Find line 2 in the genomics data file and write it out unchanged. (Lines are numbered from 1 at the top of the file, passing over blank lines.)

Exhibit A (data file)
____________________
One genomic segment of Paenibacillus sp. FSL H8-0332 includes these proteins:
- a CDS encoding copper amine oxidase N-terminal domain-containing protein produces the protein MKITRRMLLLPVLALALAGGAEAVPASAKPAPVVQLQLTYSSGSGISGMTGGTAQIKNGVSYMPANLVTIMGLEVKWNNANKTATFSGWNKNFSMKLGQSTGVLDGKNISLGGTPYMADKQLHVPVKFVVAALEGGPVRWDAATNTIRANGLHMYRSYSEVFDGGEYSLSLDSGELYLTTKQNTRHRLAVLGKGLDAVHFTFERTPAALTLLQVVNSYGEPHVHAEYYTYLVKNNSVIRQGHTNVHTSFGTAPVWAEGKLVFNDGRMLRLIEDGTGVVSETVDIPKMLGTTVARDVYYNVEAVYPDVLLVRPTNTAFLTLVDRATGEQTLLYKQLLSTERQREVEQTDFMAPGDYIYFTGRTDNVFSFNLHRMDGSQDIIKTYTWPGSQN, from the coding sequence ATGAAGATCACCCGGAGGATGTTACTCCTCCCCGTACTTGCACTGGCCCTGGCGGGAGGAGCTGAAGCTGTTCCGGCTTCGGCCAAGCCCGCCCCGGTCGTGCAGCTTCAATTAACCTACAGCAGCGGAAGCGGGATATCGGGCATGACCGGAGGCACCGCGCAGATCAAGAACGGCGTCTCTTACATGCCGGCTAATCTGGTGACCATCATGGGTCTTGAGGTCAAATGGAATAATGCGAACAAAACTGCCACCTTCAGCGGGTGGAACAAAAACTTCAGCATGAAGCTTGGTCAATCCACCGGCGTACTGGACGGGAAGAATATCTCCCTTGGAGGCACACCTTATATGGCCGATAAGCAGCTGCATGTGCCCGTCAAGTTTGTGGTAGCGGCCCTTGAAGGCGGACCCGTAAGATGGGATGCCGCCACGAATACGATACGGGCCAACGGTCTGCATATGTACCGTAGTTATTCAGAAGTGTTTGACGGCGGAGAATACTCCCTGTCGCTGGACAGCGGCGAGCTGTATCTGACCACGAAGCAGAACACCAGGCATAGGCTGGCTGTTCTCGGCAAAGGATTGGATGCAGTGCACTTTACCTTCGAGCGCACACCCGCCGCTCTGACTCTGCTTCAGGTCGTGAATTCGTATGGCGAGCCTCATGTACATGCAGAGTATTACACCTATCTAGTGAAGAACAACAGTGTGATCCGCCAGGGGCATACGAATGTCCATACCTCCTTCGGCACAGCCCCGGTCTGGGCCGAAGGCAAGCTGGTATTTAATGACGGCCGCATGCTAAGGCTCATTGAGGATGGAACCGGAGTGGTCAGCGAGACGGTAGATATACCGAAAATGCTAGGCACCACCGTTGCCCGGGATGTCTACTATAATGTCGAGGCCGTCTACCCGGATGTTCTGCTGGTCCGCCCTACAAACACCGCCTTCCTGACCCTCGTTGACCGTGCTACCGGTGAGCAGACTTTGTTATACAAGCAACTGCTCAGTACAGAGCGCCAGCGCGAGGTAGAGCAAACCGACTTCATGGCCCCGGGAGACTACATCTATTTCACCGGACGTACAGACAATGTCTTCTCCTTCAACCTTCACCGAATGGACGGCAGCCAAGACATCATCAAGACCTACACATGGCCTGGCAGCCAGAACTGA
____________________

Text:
- a CDS encoding copper amine oxidase N-terminal domain-containing protein produces the protein MKITRRMLLLPVLALALAGGAEAVPASAKPAPVVQLQLTYSSGSGISGMTGGTAQIKNGVSYMPANLVTIMGLEVKWNNANKTATFSGWNKNFSMKLGQSTGVLDGKNISLGGTPYMADKQLHVPVKFVVAALEGGPVRWDAATNTIRANGLHMYRSYSEVFDGGEYSLSLDSGELYLTTKQNTRHRLAVLGKGLDAVHFTFERTPAALTLLQVVNSYGEPHVHAEYYTYLVKNNSVIRQGHTNVHTSFGTAPVWAEGKLVFNDGRMLRLIEDGTGVVSETVDIPKMLGTTVARDVYYNVEAVYPDVLLVRPTNTAFLTLVDRATGEQTLLYKQLLSTERQREVEQTDFMAPGDYIYFTGRTDNVFSFNLHRMDGSQDIIKTYTWPGSQN, from the coding sequence ATGAAGATCACCCGGAGGATGTTACTCCTCCCCGTACTTGCACTGGCCCTGGCGGGAGGAGCTGAAGCTGTTCCGGCTTCGGCCAAGCCCGCCCCGGTCGTGCAGCTTCAATTAACCTACAGCAGCGGAAGCGGGATATCGGGCATGACCGGAGGCACCGCGCAGATCAAGAACGGCGTCTCTTACATGCCGGCTAATCTGGTGACCATCATGGGTCTTGAGGTCAAATGGAATAATGCGAACAAAACTGCCACCTTCAGCGGGTGGAACAAAAACTTCAGCATGAAGCTTGGTCAATCCACCGGCGTACTGGACGGGAAGAATATCTCCCTTGGAGGCACACCTTATATGGCCGATAAGCAGCTGCATGTGCCCGTCAAGTTTGTGGTAGCGGCCCTTGAAGGCGGACCCGTAAGATGGGATGCCGCCACGAATACGATACGGGCCAACGGTCTGCATATGTACCGTAGTTATTCAGAAGTGTTTGACGGCGGAGAATACTCCCTGTCGCTGGACAGCGGCGAGCTGTATCTGACCACGAAGCAGAACACCAGGCATAGGCTGGCTGTTCTCGGCAAAGGATTGGATGCAGTGCACTTTACCTTCGAGCGCACACCCGCCGCTCTGACTCTGCTTCAGGTCGTGAATTCGTATGGCGAGCCTCATGTACATGCAGAGTATTACACCTATCTAGTGAAGAACAACAGTGTGATCCGCCAGGGGCATACGAATGTCCATACCTCCTTCGGCACAGCCCCGGTCTGGGCCGAAGGCAAGCTGGTATTTAATGACGGCCGCATGCTAAGGCTCATTGAGGATGGAACCGGAGTGGTCAGCGAGACGGTAGATATACCGAAAATGCTAGGCACCACCGTTGCCCGGGATGTCTACTATAATGTCGAGGCCGTCTACCCGGATGTTCTGCTGGTCCGCCCTACAAACACCGCCTTCCTGACCCTCGTTGACCGTGCTACCGGTGAGCAGACTTTGTTATACAAGCAACTGCTCAGTACAGAGCGCCAGCGCGAGGTAGAGCAAACCGACTTCATGGCCCCGGGAGACTACATCTATTTCACCGGACGTACAGACAATGTCTTCTCCTTCAACCTTCACCGAATGGACGGCAGCCAAGACATCATCAAGACCTACACATGGCCTGGCAGCCAGAACTGA